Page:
— The Promise Of American Life • Herbert David Croly

... demand too vivid illustrations of the meaning. Lord Chesterfield himself, so brilliant a man by nature, already therefore making a morbid estimate of brilliancy, and so hurried throughout his life as a public man, read under this double coercion for craving instantaneous effects. At one period, his only time for reading was in the morning, whilst under the hands of his hair-dresser; compelled to take the hastiest of flying shots at his author, naturally he demanded a very conspicuous mark ...
— Biographical Essays • Thomas de Quincey

... separated by walls running to a common centre. The interior is formed of a succession of circles, not inaptly compared by the satirical opponents of the scheme to a spider's web.[54] He afterwards accompanied his plans with minute definitions of the objects and methods of penal coercion. ...
— The History of Tasmania , Volume II (of 2) • John West

... President of the United States called on Kentucky to furnish men and equipment for the Union army, the Governor replied that the State was neutral and would take no steps toward secession, nor would it espouse coercion by force of arms. The people, however, chose for themselves, and enlisted in the Union or in the Confederate army, as they believed to be in the right of the controversy. The result was that about an equal number ...
— The story of Kentucky • Rice S. Eubank

... hopeless bewilderment. In the "solid" South, so soon to be a great rebelling unit, he would find perhaps half of the people opposed to disunion; in the North he would hear everywhere words of compromise and concession, while coercion would be mentioned only to be denounced. If these four months were useful in bringing the men of the North to the fighting point, on the other hand they gave an indispensable opportunity for proselyting, by whirl and excitement, ...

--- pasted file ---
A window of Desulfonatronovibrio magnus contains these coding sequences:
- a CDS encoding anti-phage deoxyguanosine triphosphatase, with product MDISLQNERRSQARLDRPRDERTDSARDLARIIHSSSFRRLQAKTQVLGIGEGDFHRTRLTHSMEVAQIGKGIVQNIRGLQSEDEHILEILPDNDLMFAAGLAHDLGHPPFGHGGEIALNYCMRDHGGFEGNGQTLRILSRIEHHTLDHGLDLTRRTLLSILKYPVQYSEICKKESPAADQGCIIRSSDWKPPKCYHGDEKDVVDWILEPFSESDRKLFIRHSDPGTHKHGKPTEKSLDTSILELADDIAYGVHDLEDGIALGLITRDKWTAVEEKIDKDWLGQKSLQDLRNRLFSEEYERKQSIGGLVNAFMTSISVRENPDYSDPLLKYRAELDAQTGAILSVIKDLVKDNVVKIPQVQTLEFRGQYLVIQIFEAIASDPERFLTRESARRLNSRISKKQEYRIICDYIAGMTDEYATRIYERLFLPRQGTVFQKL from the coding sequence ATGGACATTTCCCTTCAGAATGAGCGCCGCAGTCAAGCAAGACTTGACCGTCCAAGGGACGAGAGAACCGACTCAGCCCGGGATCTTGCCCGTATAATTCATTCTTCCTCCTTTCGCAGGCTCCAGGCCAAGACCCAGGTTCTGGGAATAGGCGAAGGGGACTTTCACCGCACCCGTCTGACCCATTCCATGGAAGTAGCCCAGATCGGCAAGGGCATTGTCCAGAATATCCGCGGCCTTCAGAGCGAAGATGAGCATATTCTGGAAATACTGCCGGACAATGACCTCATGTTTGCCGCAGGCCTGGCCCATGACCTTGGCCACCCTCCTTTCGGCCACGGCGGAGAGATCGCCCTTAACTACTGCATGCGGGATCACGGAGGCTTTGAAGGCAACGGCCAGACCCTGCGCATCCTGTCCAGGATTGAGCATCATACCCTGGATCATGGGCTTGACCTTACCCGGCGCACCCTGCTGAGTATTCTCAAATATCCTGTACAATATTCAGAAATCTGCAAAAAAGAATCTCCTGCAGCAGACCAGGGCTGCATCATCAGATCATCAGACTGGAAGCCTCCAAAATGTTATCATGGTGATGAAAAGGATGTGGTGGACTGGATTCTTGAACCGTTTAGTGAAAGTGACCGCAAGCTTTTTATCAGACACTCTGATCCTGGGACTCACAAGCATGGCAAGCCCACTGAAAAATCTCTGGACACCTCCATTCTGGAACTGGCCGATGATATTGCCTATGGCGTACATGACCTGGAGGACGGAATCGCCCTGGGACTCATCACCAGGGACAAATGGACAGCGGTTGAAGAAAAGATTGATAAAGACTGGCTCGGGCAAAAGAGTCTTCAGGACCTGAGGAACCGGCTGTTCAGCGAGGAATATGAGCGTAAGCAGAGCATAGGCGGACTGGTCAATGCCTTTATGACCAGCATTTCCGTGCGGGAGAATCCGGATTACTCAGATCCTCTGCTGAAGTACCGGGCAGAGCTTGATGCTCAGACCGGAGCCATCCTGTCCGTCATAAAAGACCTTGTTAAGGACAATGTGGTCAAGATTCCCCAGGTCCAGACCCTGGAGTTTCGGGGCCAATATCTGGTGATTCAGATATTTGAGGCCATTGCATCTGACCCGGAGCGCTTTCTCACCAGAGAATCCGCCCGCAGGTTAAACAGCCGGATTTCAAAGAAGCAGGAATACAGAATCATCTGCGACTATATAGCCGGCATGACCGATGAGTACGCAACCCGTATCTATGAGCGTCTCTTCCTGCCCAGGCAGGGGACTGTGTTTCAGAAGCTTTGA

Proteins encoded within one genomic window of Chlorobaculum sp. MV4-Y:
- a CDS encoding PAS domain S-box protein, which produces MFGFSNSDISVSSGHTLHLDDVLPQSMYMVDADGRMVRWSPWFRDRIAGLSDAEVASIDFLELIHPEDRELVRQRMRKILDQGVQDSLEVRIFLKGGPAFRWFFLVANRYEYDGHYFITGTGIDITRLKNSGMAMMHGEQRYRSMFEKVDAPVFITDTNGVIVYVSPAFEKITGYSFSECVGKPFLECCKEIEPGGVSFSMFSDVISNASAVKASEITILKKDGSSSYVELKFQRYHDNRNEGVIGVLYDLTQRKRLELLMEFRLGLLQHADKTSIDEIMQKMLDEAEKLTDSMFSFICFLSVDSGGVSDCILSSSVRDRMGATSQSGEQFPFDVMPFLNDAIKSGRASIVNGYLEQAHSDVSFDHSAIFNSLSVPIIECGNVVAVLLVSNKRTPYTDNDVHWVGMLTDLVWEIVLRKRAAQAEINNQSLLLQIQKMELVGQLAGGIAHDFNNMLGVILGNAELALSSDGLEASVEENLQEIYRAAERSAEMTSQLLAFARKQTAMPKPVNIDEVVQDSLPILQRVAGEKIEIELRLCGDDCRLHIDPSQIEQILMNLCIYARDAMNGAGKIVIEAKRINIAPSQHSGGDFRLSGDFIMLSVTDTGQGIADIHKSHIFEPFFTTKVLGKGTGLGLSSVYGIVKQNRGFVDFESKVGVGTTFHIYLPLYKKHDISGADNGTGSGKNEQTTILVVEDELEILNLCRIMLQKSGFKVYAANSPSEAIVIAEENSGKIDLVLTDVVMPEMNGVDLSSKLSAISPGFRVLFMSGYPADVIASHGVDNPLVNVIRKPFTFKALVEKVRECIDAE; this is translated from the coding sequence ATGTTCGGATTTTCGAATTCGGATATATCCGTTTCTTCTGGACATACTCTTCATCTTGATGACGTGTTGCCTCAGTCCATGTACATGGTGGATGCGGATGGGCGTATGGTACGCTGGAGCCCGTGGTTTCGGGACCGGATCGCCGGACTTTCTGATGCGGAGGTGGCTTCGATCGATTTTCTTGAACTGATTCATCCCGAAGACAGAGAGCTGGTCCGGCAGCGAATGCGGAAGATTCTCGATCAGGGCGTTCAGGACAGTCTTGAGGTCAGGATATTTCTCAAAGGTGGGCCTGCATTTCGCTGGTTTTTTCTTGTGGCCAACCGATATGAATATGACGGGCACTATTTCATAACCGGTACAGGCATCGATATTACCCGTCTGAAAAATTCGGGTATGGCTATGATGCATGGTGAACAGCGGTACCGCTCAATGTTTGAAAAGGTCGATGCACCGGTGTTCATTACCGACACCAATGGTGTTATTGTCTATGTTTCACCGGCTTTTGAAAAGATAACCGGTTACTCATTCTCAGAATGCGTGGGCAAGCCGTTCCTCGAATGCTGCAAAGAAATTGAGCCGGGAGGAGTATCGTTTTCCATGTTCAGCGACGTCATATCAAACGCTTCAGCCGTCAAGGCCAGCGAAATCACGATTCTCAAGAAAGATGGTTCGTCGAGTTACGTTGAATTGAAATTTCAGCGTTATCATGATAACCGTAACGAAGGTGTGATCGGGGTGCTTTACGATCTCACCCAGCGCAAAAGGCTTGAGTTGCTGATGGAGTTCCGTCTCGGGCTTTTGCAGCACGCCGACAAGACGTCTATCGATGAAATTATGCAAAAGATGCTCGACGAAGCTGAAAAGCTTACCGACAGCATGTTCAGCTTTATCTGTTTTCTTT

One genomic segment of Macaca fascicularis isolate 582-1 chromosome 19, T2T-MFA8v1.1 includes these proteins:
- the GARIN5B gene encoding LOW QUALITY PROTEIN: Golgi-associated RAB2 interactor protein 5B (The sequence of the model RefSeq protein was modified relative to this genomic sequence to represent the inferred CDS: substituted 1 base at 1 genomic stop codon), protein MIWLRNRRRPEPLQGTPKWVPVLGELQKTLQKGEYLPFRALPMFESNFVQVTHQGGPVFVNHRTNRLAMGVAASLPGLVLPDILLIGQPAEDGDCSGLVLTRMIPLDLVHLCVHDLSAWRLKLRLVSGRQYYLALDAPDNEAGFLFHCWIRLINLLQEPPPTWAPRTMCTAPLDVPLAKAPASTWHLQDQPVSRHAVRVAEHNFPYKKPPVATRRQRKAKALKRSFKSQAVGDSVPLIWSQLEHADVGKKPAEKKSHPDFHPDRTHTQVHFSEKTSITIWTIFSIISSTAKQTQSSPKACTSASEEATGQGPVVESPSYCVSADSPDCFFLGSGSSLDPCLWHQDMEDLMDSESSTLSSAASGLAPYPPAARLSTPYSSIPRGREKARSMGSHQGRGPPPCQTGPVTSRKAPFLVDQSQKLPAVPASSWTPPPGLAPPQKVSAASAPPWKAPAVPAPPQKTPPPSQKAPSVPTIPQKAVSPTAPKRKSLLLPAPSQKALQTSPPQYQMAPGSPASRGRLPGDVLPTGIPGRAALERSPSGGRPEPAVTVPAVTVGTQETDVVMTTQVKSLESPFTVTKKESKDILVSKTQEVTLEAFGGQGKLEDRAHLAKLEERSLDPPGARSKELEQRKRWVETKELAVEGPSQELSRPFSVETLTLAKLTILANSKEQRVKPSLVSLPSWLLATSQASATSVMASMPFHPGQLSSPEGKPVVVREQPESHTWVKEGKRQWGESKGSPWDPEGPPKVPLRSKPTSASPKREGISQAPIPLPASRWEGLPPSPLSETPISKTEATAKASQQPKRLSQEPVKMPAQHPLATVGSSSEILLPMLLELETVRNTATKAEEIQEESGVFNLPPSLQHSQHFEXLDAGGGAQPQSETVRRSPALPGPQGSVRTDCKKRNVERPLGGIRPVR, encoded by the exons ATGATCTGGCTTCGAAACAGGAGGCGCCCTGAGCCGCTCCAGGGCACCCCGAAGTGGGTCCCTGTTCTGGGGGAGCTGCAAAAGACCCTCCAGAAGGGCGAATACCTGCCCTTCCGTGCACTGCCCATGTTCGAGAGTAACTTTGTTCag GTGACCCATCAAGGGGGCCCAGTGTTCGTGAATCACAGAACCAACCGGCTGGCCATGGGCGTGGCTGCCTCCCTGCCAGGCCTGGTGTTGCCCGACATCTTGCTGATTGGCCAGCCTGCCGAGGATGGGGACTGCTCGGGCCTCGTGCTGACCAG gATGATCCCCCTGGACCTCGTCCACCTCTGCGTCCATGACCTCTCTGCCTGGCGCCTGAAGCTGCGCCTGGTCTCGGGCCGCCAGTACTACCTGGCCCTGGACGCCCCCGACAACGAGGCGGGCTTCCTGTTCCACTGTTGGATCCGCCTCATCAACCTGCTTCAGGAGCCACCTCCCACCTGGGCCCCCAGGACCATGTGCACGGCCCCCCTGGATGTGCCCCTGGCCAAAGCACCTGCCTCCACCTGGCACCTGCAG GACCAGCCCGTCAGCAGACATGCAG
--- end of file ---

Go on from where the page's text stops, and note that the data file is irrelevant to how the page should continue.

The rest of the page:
— Abraham Lincoln, Vol. I. • John T. Morse

... Prussian diplomacy has found a way to turn the people's hatred of Austria into hatred of Russia, and to make them forgive the House of Hapsburg for a policy of coercion so cruel than even a ...
— The Schemes of the Kaiser • Juliette Adam

... accented by the contrast; his pointed beard revealed its natural tints because of his habit of frequently brushing his hand over it, and was distinctly red. He was lithe and lean and nervous, and had the impatient temper characteristic of mercurial natures. It mattered not to him what was the coercion of the circumstances which had led to the reception of the stranger here, nor what was the will of the majority; he disapproved of the step; he feared it; he esteemed it a grievance done him in his absence; and he could not conceal his feelings ...
— The Moonshiners At Hoho-Hebee Falls - 1895 • Charles Egbert Craddock (AKA Mary Noailles Murfree)

... a look of trouble which was not good to see. It made Gifford flush with anger to think that this lovely high-bred girl was being worried, probably being made love to, by a man of that objectionable type; for that she could be in that situation without coercion was not to be believed. The reason for Henshaw's prolonged and rather puzzling stay in the place was now accounted for. Moreover, to Gifford's bitter reflection the whole business seemed clear enough. Henshaw had been caught and fascinated by Edith Morriston's beauty, and being, as was obvious, ...
— The Hunt Ball Mystery • Magnay, William